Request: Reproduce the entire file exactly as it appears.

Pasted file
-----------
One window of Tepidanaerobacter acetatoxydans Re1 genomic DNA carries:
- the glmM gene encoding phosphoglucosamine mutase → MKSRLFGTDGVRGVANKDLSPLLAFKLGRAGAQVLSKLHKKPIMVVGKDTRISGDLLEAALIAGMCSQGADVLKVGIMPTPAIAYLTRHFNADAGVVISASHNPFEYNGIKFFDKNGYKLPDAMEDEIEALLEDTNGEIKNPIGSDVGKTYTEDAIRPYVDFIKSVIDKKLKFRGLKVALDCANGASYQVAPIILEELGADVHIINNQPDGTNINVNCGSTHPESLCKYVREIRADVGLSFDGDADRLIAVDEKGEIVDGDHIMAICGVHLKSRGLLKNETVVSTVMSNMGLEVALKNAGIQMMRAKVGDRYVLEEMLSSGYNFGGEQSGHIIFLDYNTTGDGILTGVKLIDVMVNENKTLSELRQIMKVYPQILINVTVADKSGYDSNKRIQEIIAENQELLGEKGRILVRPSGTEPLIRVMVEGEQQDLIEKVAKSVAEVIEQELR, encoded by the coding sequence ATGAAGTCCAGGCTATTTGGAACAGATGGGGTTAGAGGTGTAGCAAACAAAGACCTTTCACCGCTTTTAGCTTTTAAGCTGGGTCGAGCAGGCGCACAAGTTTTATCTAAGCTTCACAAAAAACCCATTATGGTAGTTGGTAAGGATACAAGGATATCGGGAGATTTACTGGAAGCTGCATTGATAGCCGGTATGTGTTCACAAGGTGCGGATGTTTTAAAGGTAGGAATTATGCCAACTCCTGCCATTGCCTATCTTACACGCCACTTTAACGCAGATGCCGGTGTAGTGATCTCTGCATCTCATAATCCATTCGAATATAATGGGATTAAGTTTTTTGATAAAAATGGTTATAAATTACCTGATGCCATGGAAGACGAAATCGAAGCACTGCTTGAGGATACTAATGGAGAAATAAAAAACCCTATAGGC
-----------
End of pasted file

One window of Tepidanaerobacter acetatoxydans Re1 genomic DNA carries:
- the glmM gene encoding phosphoglucosamine mutase → MKSRLFGTDGVRGVANKDLSPLLAFKLGRAGAQVLSKLHKKPIMVVGKDTRISGDLLEAALIAGMCSQGADVLKVGIMPTPAIAYLTRHFNADAGVVISASHNPFEYNGIKFFDKNGYKLPDAMEDEIEALLEDTNGEIKNPIGSDVGKTYTEDAIRPYVDFIKSVIDKKLKFRGLKVALDCANGASYQVAPIILEELGADVHIINNQPDGTNINVNCGSTHPESLCKYVREIRADVGLSFDGDADRLIAVDEKGEIVDGDHIMAICGVHLKSRGLLKNETVVSTVMSNMGLEVALKNAGIQMMRAKVGDRYVLEEMLSSGYNFGGEQSGHIIFLDYNTTGDGILTGVKLIDVMVNENKTLSELRQIMKVYPQILINVTVADKSGYDSNKRIQEIIAENQELLGEKGRILVRPSGTEPLIRVMVEGEQQDLIEKVAKSVAEVIEQELR, encoded by the coding sequence ATGAAGTCCAGGCTATTTGGAACAGATGGGGTTAGAGGTGTAGCAAACAAAGACCTTTCACCGCTTTTAGCTTTTAAGCTGGGTCGAGCAGGCGCACAAGTTTTATCTAAGCTTCACAAAAAACCCATTATGGTAGTTGGTAAGGATACAAGGATATCGGGAGATTTACTGGAAGCTGCATTGATAGCCGGTATGTGTTCACAAGGTGCGGATGTTTTAAAGGTAGGAATTATGCCAACTCCTGCCATTGCCTATCTTACACGCCACTTTAACGCAGATGCCGGTGTAGTGATCTCTGCATCTCATAATCCATTCGAATATAATGGGATTAAGTTTTTTGATAAAAATGGTTATAAATTACCTGATGCCATGGAAGACGAAATCGAAGCACTGCTTGAGGATACTAATGGAGAAATAAAAAACCCTATAGGC